New Jersey Department of Labor Issues Final Regulations for COVID-19 Job Protection Law
The New Jersey Department of Labor and Workforce Development (NJDOL) has issued final regulations related to the COVID-19 job protection act signed into law on March 20, 2020.
The law generally protects employees from adverse actions when they take or request time off at the written or electronic recommendation of a medical professional licensed in New Jersey, because they have or are likely to have an infectious disease that may infect others in the workplace.
The regulations define “medical professional licensed in New Jersey” broadly to include, among others, registered nurses licensed by the State of New Jersey.
The law’s effectiveness is expressly tied to Executive Order 103 and, therefore, presumably sunsets following the expiration or revocation of the Order.
The law further provides employees with reinstatement rights and protections for seniority, status, benefits, pay, and other conditions of employment. An aggrieved individual may pursue a claim through the NJDOL or initiate an action in a court of competent jurisdiction with potential remedies that include reinstatement and a $2,500 fine for each violation.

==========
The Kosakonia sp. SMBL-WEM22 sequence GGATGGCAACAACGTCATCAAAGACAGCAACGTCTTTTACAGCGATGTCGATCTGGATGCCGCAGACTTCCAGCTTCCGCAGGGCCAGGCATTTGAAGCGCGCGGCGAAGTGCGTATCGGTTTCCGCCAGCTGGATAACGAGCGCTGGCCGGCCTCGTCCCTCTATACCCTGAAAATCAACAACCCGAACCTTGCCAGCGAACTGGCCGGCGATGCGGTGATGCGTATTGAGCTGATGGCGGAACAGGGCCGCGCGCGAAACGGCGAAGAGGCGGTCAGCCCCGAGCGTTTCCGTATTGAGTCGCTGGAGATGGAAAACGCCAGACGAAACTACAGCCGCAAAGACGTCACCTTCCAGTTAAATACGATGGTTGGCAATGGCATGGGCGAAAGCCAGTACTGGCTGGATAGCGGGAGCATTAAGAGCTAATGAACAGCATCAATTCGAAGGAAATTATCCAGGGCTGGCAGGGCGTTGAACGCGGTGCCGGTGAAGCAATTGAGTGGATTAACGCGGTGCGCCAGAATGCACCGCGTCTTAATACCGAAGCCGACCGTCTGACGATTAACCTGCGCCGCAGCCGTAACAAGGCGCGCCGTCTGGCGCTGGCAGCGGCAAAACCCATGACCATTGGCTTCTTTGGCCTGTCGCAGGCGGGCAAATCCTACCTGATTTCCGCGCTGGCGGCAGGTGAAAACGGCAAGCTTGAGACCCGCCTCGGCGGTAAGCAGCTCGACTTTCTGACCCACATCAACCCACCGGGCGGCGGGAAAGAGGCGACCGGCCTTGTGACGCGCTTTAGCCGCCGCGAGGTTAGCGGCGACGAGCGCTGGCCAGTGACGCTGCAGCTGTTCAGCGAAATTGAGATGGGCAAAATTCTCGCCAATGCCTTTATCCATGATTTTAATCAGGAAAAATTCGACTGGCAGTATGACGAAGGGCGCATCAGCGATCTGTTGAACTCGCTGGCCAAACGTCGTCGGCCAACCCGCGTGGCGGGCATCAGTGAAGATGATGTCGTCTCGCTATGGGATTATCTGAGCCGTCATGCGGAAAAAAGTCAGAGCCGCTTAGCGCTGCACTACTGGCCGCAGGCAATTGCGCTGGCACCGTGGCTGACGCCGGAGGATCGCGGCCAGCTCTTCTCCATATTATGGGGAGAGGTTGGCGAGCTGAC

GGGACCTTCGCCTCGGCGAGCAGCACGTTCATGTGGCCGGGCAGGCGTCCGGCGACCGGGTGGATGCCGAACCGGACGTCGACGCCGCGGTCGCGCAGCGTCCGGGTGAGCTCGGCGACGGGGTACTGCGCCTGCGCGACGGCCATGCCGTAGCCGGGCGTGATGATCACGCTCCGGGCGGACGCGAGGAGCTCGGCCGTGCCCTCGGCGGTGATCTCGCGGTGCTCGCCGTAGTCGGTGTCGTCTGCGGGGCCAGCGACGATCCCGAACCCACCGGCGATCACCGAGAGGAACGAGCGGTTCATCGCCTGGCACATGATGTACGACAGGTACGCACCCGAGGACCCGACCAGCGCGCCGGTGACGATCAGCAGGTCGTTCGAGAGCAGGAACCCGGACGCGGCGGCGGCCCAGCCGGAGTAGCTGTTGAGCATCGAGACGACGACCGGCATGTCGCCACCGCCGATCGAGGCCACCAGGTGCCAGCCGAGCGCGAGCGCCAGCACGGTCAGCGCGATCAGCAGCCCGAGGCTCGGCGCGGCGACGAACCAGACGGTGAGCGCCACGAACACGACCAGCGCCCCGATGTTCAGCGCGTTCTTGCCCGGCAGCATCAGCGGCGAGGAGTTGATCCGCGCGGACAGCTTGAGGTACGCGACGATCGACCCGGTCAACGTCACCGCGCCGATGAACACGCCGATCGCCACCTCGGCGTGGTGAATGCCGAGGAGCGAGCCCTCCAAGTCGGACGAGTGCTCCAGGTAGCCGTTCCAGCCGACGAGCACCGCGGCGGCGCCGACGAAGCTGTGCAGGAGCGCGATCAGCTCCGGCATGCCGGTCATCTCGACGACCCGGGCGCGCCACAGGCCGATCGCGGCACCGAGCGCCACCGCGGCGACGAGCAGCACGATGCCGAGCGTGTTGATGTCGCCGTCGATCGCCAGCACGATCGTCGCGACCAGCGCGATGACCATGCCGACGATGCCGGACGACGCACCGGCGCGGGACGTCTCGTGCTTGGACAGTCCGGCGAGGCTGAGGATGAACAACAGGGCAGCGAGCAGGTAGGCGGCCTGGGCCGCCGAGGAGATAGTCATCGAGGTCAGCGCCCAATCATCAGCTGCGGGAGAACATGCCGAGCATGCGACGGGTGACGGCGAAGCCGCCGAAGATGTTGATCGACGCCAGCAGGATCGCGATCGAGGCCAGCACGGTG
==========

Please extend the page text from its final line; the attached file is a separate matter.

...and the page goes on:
Additionally, the regulations provide that, upon expiration of a protected leave, the employer must reinstate the employee to the same position with no reduction in seniority, status, employment benefits, pay, or other terms of employment. However, if the employer had filled the position, the employee must be reinstated to an equivalent position. The regulations provide for an exception where the employee lost the position due to a reduction in force or layoff where the individual would have lost the employment in any event.
Finally, the Division of Wage and Hour Compliance, Wage Collection Section, will process all claims and conduct any necessary hearings pursuant to the statute. The NJDOL will utilize the “ABC Test” to determine whether an individual qualifies as an “employee” entitled to the protections under the law.
Although COVID-19 infection and transmission rates in the state decreased significantly since passage of the law, employers should ensure that proper protocols are in place to maintain compliance.